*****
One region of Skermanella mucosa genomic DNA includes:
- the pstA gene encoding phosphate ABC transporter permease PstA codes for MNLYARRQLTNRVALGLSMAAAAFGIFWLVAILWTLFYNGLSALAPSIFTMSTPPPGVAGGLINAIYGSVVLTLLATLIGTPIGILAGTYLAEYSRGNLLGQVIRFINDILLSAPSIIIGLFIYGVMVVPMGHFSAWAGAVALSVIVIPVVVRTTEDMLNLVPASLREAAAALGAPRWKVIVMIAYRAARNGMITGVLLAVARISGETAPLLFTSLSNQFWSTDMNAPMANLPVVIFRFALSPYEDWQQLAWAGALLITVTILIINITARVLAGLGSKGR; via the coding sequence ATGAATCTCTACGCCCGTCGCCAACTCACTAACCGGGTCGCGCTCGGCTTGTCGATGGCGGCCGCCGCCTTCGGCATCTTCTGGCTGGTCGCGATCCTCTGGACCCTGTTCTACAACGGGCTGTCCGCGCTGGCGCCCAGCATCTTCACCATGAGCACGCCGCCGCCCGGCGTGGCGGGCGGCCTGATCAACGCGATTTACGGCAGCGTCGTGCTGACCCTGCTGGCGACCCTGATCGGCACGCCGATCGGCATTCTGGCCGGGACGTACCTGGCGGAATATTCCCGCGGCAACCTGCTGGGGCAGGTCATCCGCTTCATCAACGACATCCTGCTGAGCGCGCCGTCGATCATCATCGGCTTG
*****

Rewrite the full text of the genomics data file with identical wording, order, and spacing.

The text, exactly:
One region of Skermanella mucosa genomic DNA includes:
- the pstA gene encoding phosphate ABC transporter permease PstA codes for MNLYARRQLTNRVALGLSMAAAAFGIFWLVAILWTLFYNGLSALAPSIFTMSTPPPGVAGGLINAIYGSVVLTLLATLIGTPIGILAGTYLAEYSRGNLLGQVIRFINDILLSAPSIIIGLFIYGVMVVPMGHFSAWAGAVALSVIVIPVVVRTTEDMLNLVPASLREAAAALGAPRWKVIVMIAYRAARNGMITGVLLAVARISGETAPLLFTSLSNQFWSTDMNAPMANLPVVIFRFALSPYEDWQQLAWAGALLITVTILIINITARVLAGLGSKGR; via the coding sequence ATGAATCTCTACGCCCGTCGCCAACTCACTAACCGGGTCGCGCTCGGCTTGTCGATGGCGGCCGCCGCCTTCGGCATCTTCTGGCTGGTCGCGATCCTCTGGACCCTGTTCTACAACGGGCTGTCCGCGCTGGCGCCCAGCATCTTCACCATGAGCACGCCGCCGCCCGGCGTGGCGGGCGGCCTGATCAACGCGATTTACGGCAGCGTCGTGCTGACCCTGCTGGCGACCCTGATCGGCACGCCGATCGGCATTCTGGCCGGGACGTACCTGGCGGAATATTCCCGCGGCAACCTGCTGGGGCAGGTCATCCGCTTCATCAACGACATCCTGCTGAGCGCGCCGTCGATCATCATCGGCTTG